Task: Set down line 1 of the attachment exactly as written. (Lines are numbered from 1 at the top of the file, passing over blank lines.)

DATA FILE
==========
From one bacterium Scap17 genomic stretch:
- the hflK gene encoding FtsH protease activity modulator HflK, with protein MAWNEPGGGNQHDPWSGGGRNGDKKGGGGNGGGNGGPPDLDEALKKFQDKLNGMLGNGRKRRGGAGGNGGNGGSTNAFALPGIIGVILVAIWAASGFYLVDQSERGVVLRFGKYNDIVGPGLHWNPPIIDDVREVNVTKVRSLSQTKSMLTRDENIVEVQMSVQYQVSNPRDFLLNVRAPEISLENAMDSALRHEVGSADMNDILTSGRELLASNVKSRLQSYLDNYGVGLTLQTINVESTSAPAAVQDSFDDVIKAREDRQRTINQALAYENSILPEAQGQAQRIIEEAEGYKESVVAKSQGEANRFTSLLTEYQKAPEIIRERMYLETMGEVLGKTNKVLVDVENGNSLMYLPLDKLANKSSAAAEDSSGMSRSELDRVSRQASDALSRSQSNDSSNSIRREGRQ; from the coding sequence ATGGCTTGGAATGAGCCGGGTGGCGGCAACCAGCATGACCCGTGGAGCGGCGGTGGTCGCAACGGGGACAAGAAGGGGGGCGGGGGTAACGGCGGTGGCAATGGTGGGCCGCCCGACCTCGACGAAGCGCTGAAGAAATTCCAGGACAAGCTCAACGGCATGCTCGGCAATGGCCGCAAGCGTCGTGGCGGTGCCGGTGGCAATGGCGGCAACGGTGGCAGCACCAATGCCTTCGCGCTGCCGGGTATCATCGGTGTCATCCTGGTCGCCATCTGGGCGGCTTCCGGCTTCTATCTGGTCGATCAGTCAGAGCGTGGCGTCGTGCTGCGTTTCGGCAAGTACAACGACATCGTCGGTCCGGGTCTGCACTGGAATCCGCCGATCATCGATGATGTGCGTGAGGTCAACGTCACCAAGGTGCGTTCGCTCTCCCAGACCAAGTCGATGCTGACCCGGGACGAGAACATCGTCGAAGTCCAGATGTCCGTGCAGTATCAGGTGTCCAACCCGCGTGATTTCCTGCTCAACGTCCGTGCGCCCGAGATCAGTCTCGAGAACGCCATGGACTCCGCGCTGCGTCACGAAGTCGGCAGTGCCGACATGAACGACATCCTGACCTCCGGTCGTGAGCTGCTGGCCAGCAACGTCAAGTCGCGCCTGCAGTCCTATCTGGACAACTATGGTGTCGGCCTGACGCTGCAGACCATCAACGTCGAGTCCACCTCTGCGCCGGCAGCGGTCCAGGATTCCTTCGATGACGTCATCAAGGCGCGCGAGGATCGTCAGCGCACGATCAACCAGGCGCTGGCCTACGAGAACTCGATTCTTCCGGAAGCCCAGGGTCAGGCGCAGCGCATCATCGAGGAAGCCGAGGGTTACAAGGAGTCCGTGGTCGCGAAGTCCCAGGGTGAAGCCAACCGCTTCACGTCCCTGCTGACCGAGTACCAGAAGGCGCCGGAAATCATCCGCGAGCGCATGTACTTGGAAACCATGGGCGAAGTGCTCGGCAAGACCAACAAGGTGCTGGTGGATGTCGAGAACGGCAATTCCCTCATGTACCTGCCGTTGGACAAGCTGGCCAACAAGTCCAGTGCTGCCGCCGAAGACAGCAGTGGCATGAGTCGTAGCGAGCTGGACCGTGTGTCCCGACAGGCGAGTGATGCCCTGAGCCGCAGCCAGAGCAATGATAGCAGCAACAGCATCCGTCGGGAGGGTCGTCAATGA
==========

From one bacterium Scap17 genomic stretch: